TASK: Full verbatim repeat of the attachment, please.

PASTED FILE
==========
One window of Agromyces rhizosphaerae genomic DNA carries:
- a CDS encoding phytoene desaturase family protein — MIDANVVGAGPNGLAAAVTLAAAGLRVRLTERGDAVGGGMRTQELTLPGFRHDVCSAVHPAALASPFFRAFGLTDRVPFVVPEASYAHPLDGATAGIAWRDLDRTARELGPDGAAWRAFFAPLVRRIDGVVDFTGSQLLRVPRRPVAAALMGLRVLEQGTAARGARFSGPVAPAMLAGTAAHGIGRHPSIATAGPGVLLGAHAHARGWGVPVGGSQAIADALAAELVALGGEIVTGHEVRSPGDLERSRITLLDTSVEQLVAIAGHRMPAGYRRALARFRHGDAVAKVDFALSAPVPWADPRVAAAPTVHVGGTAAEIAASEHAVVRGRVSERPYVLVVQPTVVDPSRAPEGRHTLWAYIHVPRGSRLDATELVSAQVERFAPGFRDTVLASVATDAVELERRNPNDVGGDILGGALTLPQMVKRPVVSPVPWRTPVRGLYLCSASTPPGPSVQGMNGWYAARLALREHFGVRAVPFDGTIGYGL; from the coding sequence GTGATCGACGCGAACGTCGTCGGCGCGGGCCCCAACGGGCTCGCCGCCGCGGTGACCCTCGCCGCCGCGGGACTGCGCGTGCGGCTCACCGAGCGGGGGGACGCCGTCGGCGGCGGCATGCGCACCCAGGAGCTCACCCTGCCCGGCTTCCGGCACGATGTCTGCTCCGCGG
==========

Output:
One window of Agromyces rhizosphaerae genomic DNA carries:
- a CDS encoding phytoene desaturase family protein — MIDANVVGAGPNGLAAAVTLAAAGLRVRLTERGDAVGGGMRTQELTLPGFRHDVCSAVHPAALASPFFRAFGLTDRVPFVVPEASYAHPLDGATAGIAWRDLDRTARELGPDGAAWRAFFAPLVRRIDGVVDFTGSQLLRVPRRPVAAALMGLRVLEQGTAARGARFSGPVAPAMLAGTAAHGIGRHPSIATAGPGVLLGAHAHARGWGVPVGGSQAIADALAAELVALGGEIVTGHEVRSPGDLERSRITLLDTSVEQLVAIAGHRMPAGYRRALARFRHGDAVAKVDFALSAPVPWADPRVAAAPTVHVGGTAAEIAASEHAVVRGRVSERPYVLVVQPTVVDPSRAPEGRHTLWAYIHVPRGSRLDATELVSAQVERFAPGFRDTVLASVATDAVELERRNPNDVGGDILGGALTLPQMVKRPVVSPVPWRTPVRGLYLCSASTPPGPSVQGMNGWYAARLALREHFGVRAVPFDGTIGYGL; from the coding sequence GTGATCGACGCGAACGTCGTCGGCGCGGGCCCCAACGGGCTCGCCGCCGCGGTGACCCTCGCCGCCGCGGGACTGCGCGTGCGGCTCACCGAGCGGGGGGACGCCGTCGGCGGCGGCATGCGCACCCAGGAGCTCACCCTGCCCGGCTTCCGGCACGATGTCTGCTCCGCGG